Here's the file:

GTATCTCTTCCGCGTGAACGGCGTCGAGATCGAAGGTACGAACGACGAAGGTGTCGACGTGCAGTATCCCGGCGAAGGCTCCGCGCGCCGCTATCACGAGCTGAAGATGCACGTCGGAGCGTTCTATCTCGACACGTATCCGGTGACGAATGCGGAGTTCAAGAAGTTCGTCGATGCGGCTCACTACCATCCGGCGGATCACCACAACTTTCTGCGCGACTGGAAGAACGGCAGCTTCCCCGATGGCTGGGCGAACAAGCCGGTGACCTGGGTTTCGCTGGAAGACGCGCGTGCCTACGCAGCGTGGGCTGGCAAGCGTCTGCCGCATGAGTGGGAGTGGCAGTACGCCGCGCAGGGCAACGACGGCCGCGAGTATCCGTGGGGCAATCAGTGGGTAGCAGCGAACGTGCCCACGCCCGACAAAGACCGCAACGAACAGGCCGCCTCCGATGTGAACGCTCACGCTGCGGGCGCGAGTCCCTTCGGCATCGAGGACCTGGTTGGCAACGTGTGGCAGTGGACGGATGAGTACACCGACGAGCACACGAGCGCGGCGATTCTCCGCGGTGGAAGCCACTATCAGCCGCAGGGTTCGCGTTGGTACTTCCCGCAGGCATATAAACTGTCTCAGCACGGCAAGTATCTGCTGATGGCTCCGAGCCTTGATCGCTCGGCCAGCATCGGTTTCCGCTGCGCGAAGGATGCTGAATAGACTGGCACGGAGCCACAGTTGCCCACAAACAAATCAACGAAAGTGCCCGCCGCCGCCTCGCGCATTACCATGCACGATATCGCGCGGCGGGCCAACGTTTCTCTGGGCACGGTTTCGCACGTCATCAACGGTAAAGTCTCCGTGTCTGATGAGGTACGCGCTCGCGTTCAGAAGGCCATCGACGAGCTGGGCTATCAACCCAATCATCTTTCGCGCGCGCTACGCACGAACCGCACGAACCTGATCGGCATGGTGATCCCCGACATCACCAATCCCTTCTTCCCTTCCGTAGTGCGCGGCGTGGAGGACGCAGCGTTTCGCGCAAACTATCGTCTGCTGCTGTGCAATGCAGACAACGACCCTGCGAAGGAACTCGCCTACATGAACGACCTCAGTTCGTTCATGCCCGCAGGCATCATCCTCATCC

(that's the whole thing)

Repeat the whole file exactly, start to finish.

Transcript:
GTATCTCTTCCGCGTGAACGGCGTCGAGATCGAAGGTACGAACGACGAAGGTGTCGACGTGCAGTATCCCGGCGAAGGCTCCGCGCGCCGCTATCACGAGCTGAAGATGCACGTCGGAGCGTTCTATCTCGACACGTATCCGGTGACGAATGCGGAGTTCAAGAAGTTCGTCGATGCGGCTCACTACCATCCGGCGGATCACCACAACTTTCTGCGCGACTGGAAGAACGGCAGCTTCCCCGATGGCTGGGCGAACAAGCCGGTGACCTGGGTTTCGCTGGAAGACGCGCGTGCCTACGCAGCGTGGGCTGGCAAGCGTCTGCCGCATGAGTGGGAGTGGCAGTACGCCGCGCAGGGCAACGACGGCCGCGAGTATCCGTGGGGCAATCAGTGGGTAGCAGCGAACGTGCCCACGCCCGACAAAGACCGCAACGAACAGGCCGCCTCCGATGTGAACGCTCACGCTGCGGGCGCGAGTCCCTTCGGCATCGAGGACCTGGTTGGCAACGTGTGGCAGTGGACGGATGAGTACACCGACGAGCACACGAGCGCGGCGATTCTCCGCGGTGGAAGCCACTATCAGCCGCAGGGTTCGCGTTGGTACTTCCCGCAGGCATATAAACTGTCTCAGCACGGCAAGTATCTGCTGATGGCTCCGAGCCTTGATCGCTCGGCCAGCATCGGTTTCCGCTGCGCGAAGGATGCTGAATAGACTGGCACGGAGCCACAGTTGCCCACAAACAAATCAACGAAAGTGCCCGCCGCCGCCTCGCGCATTACCATGCACGATATCGCGCGGCGGGCCAACGTTTCTCTGGGCACGGTTTCGCACGTCATCAACGGTAAAGTCTCCGTGTCTGATGAGGTACGCGCTCGCGTTCAGAAGGCCATCGACGAGCTGGGCTATCAACCCAATCATCTTTCGCGCGCGCTACGCACGAACCGCACGAACCTGATCGGCATGGTGATCCCCGACATCACCAATCCCTTCTTCCCTTCCGTAGTGCGCGGCGTGGAGGACGCAGCGTTTCGCGCAAACTATCGTCTGCTGCTGTGCAATGCAGACAACGACCCTGCGAAGGAACTCGCCTACATGAACGACCTCAGTTCGTTCATGCCCGCAGGCATCATCCTCATCC